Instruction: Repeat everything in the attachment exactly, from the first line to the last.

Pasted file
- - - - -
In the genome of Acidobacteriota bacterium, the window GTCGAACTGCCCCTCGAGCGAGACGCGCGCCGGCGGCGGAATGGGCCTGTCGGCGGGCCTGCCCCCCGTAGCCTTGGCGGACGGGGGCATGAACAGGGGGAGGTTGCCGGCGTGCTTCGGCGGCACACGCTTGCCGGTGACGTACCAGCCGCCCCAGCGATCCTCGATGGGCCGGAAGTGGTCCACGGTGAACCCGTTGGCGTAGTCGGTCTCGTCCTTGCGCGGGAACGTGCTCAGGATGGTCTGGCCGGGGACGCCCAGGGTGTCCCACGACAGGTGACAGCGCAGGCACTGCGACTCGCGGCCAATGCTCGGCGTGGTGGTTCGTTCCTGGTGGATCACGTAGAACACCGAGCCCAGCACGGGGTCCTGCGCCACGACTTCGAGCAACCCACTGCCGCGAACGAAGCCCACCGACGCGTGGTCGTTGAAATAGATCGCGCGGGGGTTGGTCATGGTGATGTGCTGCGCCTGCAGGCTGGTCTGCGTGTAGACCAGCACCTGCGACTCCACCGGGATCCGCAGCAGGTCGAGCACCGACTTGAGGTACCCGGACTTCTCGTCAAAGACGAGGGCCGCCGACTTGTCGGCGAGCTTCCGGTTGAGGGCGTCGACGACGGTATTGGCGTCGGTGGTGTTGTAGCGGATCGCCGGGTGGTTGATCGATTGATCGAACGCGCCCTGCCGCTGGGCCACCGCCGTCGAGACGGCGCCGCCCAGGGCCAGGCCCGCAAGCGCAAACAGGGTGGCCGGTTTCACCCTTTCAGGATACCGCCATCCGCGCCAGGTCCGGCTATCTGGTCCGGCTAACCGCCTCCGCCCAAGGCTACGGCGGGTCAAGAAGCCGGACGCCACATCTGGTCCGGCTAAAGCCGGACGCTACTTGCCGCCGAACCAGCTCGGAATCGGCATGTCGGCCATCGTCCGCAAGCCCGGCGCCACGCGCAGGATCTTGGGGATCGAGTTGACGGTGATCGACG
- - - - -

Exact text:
In the genome of Acidobacteriota bacterium, the window GTCGAACTGCCCCTCGAGCGAGACGCGCGCCGGCGGCGGAATGGGCCTGTCGGCGGGCCTGCCCCCCGTAGCCTTGGCGGACGGGGGCATGAACAGGGGGAGGTTGCCGGCGTGCTTCGGCGGCACACGCTTGCCGGTGACGTACCAGCCGCCCCAGCGATCCTCGATGGGCCGGAAGTGGTCCACGGTGAACCCGTTGGCGTAGTCGGTCTCGTCCTTGCGCGGGAACGTGCTCAGGATGGTCTGGCCGGGGACGCCCAGGGTGTCCCACGACAGGTGACAGCGCAGGCACTGCGACTCGCGGCCAATGCTCGGCGTGGTGGTTCGTTCCTGGTGGATCACGTAGAACACCGAGCCCAGCACGGGGTCCTGCGCCACGACTTCGAGCAACCCACTGCCGCGAACGAAGCCCACCGACGCGTGGTCGTTGAAATAGATCGCGCGGGGGTTGGTCATGGTGATGTGCTGCGCCTGCAGGCTGGTCTGCGTGTAGACCAGCACCTGCGACTCCACCGGGATCCGCAGCAGGTCGAGCACCGACTTGAGGTACCCGGACTTCTCGTCAAAGACGAGGGCCGCCGACTTGTCGGCGAGCTTCCGGTTGAGGGCGTCGACGACGGTATTGGCGTCGGTGGTGTTGTAGCGGATCGCCGGGTGGTTGATCGATTGATCGAACGCGCCCTGCCGCTGGGCCACCGCCGTCGAGACGGCGCCGCCCAGGGCCAGGCCCGCAAGCGCAAACAGGGTGGCCGGTTTCACCCTTTCAGGATACCGCCATCCGCGCCAGGTCCGGCTATCTGGTCCGGCTAACCGCCTCCGCCCAAGGCTACGGCGGGTCAAGAAGCCGGACGCCACATCTGGTCCGGCTAAAGCCGGACGCTACTTGCCGCCGAACCAGCTCGGAATCGGCATGTCGGCCATCGTCCGCAAGCCCGGCGCCACGCGCAGGATCTTGGGGATCGAGTTGACGGTGATCGACG